Ministry of Industry, Trade and Tourism has issued two sugar import licences for 20 000 tonnes, a development that runs counter to the Buy Malawi Strategy and may choke local sugar industry.
Already, two sugar manufacturers, Illovo Sugar (Malawi) Plc and Nkhotakota-based Mtalimanja Holdings Limited (MHL) feel this move could potentially kill the local sugar industry and result in massive job losses which could have ripple effects on the economy.
But consumer rights activist John Kapito yesterday said there is need for a competitive market, but noted the move may result in exportation of jobs to where imports will be coming from.
The ministry’s spokesperson Wiskes Nkombezi, who refused to comment on the potential effect of the move on the drive to buy local products, said there is no law that restricts government from issuing import licences.
Malawi Stock Exchange (MSE)-listed Illovo says the granting of sugar import licences comes at a time the company has over 260 000 tonnes of sugar for supply until the lean period ends in April next year against a domestic consumption of 160 000 tonnes.
In an interview on Tuesday, the company’s public relations manager Irene Phalula said the decision will also drain Malawi’s foreign exchange reserves.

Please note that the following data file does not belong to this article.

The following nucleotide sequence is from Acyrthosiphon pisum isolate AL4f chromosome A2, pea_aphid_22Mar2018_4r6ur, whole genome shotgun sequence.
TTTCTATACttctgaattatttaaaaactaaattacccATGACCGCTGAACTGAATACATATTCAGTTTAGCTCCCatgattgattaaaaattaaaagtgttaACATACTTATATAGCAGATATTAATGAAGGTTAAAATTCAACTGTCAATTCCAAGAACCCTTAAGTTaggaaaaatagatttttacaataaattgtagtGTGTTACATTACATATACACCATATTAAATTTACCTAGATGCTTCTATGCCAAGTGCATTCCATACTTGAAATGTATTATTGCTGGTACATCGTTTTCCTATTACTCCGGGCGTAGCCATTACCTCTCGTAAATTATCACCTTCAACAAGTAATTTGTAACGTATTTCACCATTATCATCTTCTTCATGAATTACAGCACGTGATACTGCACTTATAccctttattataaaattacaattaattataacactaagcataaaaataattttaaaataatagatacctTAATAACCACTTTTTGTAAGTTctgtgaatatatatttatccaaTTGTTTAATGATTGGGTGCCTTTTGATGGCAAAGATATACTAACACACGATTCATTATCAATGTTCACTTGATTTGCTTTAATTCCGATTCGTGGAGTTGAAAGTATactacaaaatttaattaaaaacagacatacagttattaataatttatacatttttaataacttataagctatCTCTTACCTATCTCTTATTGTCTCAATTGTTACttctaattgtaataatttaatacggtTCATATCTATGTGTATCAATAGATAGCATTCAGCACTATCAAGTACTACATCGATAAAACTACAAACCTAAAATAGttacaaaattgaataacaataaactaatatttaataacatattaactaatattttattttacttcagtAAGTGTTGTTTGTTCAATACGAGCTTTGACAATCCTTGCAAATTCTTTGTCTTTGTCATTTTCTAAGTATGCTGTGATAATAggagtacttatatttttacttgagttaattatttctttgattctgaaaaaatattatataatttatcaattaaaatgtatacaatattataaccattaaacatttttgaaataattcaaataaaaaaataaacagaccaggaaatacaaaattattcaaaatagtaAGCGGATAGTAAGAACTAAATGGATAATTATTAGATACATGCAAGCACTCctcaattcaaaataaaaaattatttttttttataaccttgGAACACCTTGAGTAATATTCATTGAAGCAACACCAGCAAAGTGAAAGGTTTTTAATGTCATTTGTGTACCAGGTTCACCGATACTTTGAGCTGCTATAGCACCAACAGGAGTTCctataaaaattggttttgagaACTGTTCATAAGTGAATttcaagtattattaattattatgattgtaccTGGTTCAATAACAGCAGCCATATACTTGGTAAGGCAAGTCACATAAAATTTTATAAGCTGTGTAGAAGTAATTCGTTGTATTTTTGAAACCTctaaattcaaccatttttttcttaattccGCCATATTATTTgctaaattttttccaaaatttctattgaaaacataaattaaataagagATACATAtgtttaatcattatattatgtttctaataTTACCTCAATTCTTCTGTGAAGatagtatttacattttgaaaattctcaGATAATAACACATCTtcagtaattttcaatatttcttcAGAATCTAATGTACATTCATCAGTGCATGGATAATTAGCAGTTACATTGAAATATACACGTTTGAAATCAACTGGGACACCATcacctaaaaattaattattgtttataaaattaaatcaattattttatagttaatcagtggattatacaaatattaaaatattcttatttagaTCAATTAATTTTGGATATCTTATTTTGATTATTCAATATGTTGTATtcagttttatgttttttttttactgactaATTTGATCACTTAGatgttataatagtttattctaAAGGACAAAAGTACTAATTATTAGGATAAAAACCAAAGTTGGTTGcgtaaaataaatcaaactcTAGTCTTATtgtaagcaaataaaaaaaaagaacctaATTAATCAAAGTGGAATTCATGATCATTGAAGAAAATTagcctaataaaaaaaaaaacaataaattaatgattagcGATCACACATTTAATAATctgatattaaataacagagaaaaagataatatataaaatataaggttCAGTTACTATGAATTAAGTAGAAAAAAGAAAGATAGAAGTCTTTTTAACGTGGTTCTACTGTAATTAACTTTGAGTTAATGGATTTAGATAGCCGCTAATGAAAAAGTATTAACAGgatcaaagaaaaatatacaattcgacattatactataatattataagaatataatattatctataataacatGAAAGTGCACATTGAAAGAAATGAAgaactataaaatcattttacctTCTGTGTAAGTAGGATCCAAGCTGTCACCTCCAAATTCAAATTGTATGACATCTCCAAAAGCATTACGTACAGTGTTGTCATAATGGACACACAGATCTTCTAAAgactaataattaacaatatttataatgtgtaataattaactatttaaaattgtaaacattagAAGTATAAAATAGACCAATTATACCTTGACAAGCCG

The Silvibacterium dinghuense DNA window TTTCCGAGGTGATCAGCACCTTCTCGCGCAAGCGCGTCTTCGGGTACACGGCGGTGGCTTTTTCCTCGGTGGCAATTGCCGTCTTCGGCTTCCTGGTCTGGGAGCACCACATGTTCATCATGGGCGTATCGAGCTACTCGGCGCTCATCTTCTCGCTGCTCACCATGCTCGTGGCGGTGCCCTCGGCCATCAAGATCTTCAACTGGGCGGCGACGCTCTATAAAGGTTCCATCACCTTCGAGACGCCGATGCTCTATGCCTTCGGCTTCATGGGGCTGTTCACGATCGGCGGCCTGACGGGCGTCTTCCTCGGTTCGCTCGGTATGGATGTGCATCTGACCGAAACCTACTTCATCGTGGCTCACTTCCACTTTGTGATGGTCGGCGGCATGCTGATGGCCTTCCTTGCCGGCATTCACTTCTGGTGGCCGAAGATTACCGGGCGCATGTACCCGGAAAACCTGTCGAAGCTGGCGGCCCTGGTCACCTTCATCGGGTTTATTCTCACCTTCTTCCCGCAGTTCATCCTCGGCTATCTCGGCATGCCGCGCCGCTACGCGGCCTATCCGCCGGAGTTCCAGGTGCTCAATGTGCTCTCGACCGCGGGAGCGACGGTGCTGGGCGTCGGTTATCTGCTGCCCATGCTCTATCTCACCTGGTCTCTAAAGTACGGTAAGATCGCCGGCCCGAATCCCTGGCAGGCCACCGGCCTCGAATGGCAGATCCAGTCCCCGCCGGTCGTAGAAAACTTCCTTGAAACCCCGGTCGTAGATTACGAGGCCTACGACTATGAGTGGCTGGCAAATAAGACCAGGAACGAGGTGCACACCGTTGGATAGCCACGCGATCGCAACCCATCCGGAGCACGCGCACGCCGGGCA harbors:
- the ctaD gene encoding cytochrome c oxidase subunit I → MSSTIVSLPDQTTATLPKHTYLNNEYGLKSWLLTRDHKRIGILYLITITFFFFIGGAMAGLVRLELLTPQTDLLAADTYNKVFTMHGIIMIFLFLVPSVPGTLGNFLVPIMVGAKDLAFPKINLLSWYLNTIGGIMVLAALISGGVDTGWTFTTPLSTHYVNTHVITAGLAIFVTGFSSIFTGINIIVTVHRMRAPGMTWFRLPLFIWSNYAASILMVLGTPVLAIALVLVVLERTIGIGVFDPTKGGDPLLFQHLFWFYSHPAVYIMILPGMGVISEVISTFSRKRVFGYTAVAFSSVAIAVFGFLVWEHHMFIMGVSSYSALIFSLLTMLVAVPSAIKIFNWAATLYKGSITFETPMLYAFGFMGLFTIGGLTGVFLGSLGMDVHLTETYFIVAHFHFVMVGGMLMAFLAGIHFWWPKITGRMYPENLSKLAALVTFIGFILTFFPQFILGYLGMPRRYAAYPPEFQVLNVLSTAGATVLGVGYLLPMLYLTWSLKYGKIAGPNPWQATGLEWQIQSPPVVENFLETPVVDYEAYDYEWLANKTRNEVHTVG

“Illovo is one of the largest, if not the largest taxpayer in Malawi, and if our profitability is affected, it means we will no longer pay as much tax as we used to do,” she said, adding that they are aware government intends to issue more import licences.
MHL founder and proprietor Napoleon Dzombe yesterday said the move by government will kill the local sugar industry, result in job losses and drain foreign exchange.
“If government thinks there is a problem with the local sugar industry, they should call them to explain their concerns,” he said.
But Kapito said for a long time, the market has been controlled by Illovo which has been determining prices; hence, lack of competition.
“The repercussions and the problems associated with the monopoly although not bad is that we were unable to compare the prices as Illovo was not competing with anybody. So, consumers could have been paying a higher price, but it does not mean that when there is a monopoly prices are high,” he said.
One of Illovo Sugar (Malawi) Plc minority shareholders, Joe Maere, said the decision by the government is borne out of petty greedy.
“This decision will have disastrous repercussions as they are many people that depend on Illovo. Any harm that comes to this investment affects many Malawians and we want to ask the government to revoke the decision of issuing licences on sugar imports,” he said.
Sugar is one of the country’s foreign exchange earners and Illovo which has a 97 percent market share, employs about 9 500 people and about 2 300 smallholder farmers supply the commodity to the company. n